A Cap-to-Tail Guide to mRNA Translation Strategies in Virus-Infected Cells

Eric Jan, Ian Mohr, Derek Walsh

Research output: Contribution to journalReview articlepeer-review

94 Scopus citations


Although viruses require cellular functions to replicate, their absolute dependence upon the host translation machinery to produce polypeptides indispensable for their reproduction is most conspicuous. Despite their incredible diversity, the mRNAs produced by all viruses must engage cellular ribosomes. This has proven to be anything but a passive process and has revealed a remarkable array of tactics for rapidly subverting control over and dominating cellular regulatory pathways that influence translation initiation, elongation, and termination. Besides enforcing viral mRNA translation, these processes profoundly impact host cell-intrinsic immune defenses at the ready to deny foreign mRNA access to ribosomes and block protein synthesis. Finally, genome size constraints have driven the evolution of resourceful strategies for maximizing viral coding capacity. Here, we review the amazing strategies that work to regulate translation in virus-infected cells, highlighting both virus-specific tactics and the tremendous insight they provide into fundamental translational control mechanisms in health and disease.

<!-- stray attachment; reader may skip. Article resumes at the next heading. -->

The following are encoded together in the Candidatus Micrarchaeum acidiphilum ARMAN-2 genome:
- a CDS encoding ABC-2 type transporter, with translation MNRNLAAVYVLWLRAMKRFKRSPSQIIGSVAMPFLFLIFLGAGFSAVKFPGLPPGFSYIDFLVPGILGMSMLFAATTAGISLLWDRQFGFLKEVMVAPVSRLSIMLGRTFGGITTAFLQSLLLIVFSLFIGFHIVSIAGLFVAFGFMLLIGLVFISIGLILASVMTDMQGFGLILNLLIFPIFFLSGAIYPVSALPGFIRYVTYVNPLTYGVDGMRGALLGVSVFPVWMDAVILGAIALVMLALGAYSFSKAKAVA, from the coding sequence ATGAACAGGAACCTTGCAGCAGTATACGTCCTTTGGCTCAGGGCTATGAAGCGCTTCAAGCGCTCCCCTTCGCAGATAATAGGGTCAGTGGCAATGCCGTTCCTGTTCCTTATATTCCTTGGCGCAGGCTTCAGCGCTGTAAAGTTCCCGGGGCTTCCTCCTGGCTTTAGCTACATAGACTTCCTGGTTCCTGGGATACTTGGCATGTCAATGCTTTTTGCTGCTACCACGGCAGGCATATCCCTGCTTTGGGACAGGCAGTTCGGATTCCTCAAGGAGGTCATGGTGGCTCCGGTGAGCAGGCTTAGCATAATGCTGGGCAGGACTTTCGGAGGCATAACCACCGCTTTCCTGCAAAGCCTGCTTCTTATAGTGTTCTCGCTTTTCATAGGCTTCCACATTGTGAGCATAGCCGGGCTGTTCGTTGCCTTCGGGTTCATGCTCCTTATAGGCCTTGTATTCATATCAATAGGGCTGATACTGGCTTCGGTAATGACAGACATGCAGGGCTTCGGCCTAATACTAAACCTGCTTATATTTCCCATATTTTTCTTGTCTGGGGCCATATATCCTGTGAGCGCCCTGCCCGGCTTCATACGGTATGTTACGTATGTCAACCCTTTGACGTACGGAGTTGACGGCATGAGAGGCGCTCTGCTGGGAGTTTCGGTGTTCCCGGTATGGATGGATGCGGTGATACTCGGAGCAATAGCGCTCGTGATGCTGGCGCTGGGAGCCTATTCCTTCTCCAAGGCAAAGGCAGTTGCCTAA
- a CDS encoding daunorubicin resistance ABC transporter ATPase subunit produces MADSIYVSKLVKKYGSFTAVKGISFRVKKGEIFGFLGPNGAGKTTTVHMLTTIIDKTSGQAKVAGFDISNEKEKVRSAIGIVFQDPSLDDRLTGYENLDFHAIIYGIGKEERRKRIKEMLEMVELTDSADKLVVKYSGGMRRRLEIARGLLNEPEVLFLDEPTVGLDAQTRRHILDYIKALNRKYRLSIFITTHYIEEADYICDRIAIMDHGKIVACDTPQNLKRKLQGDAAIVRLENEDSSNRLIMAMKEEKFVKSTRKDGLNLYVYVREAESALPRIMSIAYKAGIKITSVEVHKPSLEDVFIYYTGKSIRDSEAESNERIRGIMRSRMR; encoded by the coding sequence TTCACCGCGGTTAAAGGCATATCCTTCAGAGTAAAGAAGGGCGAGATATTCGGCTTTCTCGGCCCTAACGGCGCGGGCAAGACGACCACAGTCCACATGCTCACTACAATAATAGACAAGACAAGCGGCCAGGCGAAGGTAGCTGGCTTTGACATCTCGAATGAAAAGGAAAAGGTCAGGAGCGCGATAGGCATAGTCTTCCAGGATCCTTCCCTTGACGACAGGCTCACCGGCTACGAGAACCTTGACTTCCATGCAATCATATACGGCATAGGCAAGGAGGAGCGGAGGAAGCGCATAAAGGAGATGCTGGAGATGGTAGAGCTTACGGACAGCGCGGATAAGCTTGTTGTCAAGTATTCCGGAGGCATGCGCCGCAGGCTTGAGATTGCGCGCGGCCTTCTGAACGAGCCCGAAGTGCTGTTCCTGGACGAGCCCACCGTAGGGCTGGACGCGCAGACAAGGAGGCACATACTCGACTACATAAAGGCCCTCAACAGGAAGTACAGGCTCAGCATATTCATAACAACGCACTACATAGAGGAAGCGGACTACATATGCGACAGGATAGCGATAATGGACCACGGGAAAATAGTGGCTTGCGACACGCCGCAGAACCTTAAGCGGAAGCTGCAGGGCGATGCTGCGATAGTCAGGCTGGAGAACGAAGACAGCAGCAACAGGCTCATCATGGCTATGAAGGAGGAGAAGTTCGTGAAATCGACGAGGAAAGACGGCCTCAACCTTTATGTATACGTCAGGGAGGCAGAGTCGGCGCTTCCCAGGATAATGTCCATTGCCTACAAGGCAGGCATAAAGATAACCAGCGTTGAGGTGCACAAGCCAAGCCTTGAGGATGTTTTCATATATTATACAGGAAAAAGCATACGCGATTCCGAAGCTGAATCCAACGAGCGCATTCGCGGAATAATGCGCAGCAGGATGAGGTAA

Original languageEnglish (US)
Pages (from-to)283-307
Number of pages25
JournalAnnual Review of Virology
StatePublished - Sep 29 2016


  • Host responses
  • IRES
  • MRNA structure
  • Protein synthesis
  • Ribosome
  • Signaling
  • Translation factor
  • Virus

ASJC Scopus subject areas

  • Virology


Dive into the research topics of 'A Cap-to-Tail Guide to mRNA Translation Strategies in Virus-Infected Cells'. Together they form a unique fingerprint.

Cite this